I think it's a matter of choice. I love character stuff, but this particular show is just not that medium, even though we have great characters. But there's a lot to be said in this day and age for bite-sized meals in terms of people want to come and they want to watch something for twenty minutes and then go off and do something else and come back and watch another thing, you know what I mean? Or they watch more of this for some crazy reason. A good reason! So that's hard to say, because I love them all. And what's great is, you were talking about the horror genre and television, every time a horror movie comes out and does well, it bodes well for all of us. I saw Us the other day, and it's so much fun. I love going on these journeys where I have no idea – I don't watch trailers, I don't read anything, I have no idea. So generally, I just want to be entertained. Just take me on a journey and I'll have a good time. So I had a great time, and I like that these movies – I loved Hereditary. It's just fun. Mandy, I couldn't quite – I really wanted to love it, but I was like, 'What the f***!' My fifteen-year-old son's like, 'Dad, let's watch this movie,' and I was like, 'It was crazy.' But, you know, fun.

[Creepshow director Tom Savini] didn't like Hereditary.


That's what he said.

Ugh, he's an idiot.

(Everyone laughs.) Why do you love horror?

It scares the s*** out of me. It's what I grew up with. My parents were huge movie buffs. Still are huge movie buffs. So I remember going to the theater and seeing Dracula: Prince of Darkness and Planet of the Apes. I was six years old. I went to see Jaws like the second day it was out. My parents went the first night it opened, and then they took us the second night. I just love that thrill. Growing up in Pittsburgh, they had a show on Saturday nights called Chiller Theater. Every Saturday night, man, I was watching horror movies. Monster magazines and all that crazy s*** that me and Quentin and Guillermo and Eli Roth and Alex Aja, we're all cut from the same cloth. We all read the same magazines, we all watched the same movies. One of them got nudged into writing, one got nudged into directing, one got nudged this way or that way, but Tom Savini would say the same thing: it was the Man of a Thousand Faces, Lon Chaney and makeup. The bummer is, I don't get scared anymore. Aside from spiders, which, that would be it. But I've spent thirty-something years crafting these scares. When I went to see Us, I took my thirteen-year-old daughter and her friends, and there was a music sting, and my daughter was shooting out of the chair. She was like, 'Dad, why don't you jump?' I'm like, 'Honey, I'm sorry.' I watch them. I took them to see It – great movie, and there were a lot of scares, and my kids were [scared]. Or A Quiet Place.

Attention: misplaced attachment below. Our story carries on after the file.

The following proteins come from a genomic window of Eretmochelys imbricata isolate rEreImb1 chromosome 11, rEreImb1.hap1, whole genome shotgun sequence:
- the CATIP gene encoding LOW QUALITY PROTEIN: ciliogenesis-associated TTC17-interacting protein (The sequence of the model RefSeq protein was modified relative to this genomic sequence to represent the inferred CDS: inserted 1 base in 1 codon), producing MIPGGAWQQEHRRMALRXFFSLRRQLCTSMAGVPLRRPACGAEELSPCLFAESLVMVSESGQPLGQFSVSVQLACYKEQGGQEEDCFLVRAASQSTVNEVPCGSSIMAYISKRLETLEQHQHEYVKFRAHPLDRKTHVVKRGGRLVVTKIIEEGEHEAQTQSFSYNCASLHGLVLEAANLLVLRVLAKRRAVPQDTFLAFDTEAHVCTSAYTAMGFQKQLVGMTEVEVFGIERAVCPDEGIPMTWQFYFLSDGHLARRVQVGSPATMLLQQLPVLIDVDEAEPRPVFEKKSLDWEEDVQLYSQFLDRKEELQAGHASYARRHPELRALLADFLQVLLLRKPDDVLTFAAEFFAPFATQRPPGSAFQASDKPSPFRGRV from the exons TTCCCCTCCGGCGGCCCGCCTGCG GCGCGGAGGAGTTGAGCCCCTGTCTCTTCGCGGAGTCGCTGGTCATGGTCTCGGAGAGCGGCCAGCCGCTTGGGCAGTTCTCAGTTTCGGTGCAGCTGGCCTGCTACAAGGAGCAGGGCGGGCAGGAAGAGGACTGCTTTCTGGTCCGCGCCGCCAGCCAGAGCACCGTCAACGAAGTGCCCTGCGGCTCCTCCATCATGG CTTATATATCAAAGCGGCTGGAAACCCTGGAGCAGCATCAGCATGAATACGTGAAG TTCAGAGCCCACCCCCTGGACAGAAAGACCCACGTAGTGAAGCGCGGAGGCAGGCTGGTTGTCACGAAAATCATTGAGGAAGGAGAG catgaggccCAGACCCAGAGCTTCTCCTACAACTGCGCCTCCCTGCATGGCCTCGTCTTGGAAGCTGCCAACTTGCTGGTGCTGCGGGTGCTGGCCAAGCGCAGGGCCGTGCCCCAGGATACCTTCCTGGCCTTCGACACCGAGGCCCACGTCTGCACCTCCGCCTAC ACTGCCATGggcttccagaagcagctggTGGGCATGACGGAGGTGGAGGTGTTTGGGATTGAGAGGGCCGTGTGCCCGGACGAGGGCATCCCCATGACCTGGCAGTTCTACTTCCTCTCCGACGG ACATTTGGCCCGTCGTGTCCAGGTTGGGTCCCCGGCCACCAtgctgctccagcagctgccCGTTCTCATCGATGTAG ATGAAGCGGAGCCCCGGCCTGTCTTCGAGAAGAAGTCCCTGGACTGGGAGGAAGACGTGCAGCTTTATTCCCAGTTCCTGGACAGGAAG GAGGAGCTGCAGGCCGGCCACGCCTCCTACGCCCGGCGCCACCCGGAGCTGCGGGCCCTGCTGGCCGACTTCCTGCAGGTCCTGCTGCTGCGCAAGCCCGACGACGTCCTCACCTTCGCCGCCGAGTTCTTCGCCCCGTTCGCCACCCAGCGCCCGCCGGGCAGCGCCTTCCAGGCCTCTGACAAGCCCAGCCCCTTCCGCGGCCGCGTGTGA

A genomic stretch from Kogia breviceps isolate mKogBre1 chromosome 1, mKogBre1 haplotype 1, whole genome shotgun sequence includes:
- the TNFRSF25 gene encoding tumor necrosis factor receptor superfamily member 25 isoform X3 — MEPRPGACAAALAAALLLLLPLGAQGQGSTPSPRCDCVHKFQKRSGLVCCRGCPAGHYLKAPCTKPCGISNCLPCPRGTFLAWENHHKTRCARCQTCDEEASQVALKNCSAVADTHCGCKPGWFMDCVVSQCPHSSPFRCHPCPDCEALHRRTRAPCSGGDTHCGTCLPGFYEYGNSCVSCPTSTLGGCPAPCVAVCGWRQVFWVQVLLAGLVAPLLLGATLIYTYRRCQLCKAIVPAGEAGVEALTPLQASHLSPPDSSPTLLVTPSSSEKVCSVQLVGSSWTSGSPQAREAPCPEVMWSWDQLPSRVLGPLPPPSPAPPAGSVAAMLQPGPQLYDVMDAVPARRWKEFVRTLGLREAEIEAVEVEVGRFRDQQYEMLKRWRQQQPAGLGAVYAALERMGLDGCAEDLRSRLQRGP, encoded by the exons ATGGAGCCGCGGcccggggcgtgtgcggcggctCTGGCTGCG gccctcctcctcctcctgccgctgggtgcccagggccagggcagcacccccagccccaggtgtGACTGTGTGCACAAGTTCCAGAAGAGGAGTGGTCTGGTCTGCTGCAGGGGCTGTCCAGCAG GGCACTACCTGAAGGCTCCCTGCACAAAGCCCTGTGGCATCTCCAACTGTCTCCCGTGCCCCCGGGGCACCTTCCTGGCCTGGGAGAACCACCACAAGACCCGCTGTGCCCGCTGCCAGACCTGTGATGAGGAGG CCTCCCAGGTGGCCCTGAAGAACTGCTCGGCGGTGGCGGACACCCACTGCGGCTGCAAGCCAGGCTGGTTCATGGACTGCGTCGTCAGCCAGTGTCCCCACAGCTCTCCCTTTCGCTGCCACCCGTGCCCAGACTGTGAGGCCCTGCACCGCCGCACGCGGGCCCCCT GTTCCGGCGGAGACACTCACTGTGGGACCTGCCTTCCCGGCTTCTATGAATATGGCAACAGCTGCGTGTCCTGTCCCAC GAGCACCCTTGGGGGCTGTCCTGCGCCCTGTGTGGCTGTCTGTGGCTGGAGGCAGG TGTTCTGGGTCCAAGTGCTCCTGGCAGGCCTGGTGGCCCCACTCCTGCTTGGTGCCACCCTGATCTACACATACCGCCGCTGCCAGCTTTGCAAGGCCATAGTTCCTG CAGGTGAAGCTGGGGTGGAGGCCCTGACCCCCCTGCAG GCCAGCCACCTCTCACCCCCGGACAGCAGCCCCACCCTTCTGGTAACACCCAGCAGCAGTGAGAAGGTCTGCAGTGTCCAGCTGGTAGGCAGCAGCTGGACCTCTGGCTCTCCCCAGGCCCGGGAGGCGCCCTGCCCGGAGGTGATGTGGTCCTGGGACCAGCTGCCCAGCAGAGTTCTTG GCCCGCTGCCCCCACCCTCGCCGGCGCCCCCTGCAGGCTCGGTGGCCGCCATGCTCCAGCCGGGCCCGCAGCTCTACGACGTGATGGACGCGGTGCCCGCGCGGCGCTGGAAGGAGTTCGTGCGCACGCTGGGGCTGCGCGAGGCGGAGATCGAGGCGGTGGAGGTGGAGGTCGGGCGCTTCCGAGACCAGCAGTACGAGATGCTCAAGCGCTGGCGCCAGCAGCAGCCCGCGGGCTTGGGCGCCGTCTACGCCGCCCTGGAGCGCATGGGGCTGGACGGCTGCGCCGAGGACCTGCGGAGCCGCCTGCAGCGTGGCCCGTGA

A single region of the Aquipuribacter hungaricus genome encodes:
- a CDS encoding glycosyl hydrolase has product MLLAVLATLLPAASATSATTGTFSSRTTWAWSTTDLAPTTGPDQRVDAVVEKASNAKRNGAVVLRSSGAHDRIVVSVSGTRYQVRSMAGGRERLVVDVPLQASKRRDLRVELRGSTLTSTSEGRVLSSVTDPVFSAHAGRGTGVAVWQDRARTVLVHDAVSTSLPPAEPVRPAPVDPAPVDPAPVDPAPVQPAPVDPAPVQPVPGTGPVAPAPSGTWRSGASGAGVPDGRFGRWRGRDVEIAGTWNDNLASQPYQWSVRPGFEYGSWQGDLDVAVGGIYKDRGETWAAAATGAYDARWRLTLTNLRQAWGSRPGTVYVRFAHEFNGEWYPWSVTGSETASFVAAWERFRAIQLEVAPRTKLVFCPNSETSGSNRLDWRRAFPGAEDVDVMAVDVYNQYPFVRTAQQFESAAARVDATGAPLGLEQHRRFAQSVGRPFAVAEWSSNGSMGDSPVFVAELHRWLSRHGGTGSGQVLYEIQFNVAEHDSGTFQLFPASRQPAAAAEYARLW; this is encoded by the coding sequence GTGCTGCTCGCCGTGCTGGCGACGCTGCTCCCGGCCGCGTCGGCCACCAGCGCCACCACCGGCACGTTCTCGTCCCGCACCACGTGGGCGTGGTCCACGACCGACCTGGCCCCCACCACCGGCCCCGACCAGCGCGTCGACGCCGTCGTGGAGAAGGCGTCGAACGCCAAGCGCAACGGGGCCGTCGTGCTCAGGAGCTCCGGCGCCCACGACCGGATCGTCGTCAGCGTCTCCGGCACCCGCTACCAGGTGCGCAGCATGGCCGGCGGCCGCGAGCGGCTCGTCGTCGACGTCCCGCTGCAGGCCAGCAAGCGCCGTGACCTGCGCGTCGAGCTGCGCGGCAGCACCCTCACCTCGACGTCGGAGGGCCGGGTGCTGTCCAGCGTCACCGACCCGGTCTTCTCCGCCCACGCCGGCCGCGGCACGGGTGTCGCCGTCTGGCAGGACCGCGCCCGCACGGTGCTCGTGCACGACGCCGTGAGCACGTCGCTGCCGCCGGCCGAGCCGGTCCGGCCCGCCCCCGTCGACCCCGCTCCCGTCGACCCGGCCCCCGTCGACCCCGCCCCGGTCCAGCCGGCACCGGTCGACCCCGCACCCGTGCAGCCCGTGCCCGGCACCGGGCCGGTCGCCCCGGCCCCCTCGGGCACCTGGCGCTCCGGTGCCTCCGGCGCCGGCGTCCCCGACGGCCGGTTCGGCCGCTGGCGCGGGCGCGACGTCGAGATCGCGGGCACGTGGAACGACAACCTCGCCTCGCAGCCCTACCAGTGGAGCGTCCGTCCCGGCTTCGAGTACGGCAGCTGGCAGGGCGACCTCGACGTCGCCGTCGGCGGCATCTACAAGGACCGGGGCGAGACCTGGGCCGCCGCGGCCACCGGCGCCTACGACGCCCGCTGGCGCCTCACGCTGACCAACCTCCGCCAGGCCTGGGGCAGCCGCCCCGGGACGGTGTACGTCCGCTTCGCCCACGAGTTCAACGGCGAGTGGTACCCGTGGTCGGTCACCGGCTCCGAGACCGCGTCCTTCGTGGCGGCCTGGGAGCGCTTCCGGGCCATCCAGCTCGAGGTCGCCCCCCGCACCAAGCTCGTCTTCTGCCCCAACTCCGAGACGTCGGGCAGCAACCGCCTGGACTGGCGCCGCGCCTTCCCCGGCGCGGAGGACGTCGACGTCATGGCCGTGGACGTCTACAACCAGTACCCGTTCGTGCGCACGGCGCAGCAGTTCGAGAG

Does that ruin the experience for you, not being scared by it? Or do you appreciate it more?

I appreciate well-made – that's why I really liked Hereditary, because at the end, I got goosebumps. It was chilling. [Spoilers for Hereditary ahead.] When she was f***ing sawing her head off, I was like, 'That's just f***ing weird.' But I loved it because it was strange. That image stuck with me – everyone was like, 'Oh, the head with the ants,' and I'm like, 'No, it was the mom going [slicing head].' It's just weird. So I still appreciate it, but it's kind of funny because we're all friends. Adam Green wrote me an email last night, like, 'Dude, f***, f***ing Walking Dead!' I love that we're always supporting each other, and we go to the movies to see our friends' films and we all dig it. I love it because it's great.

There's been a lot of talk about revivals, and a lot of debate about is this a revival of horror, or hasn't horror always been around? One of the things that really makes this type of era of horror distinct from anything else is that we've had nostalgia for '80s horror in the '90s and 2000s, but it seems like right now, there's a respect, almost like they're doing it right, in a way. The source material's being respected, the originators are coming back, and I feel like Creepshow is definitely a part of that.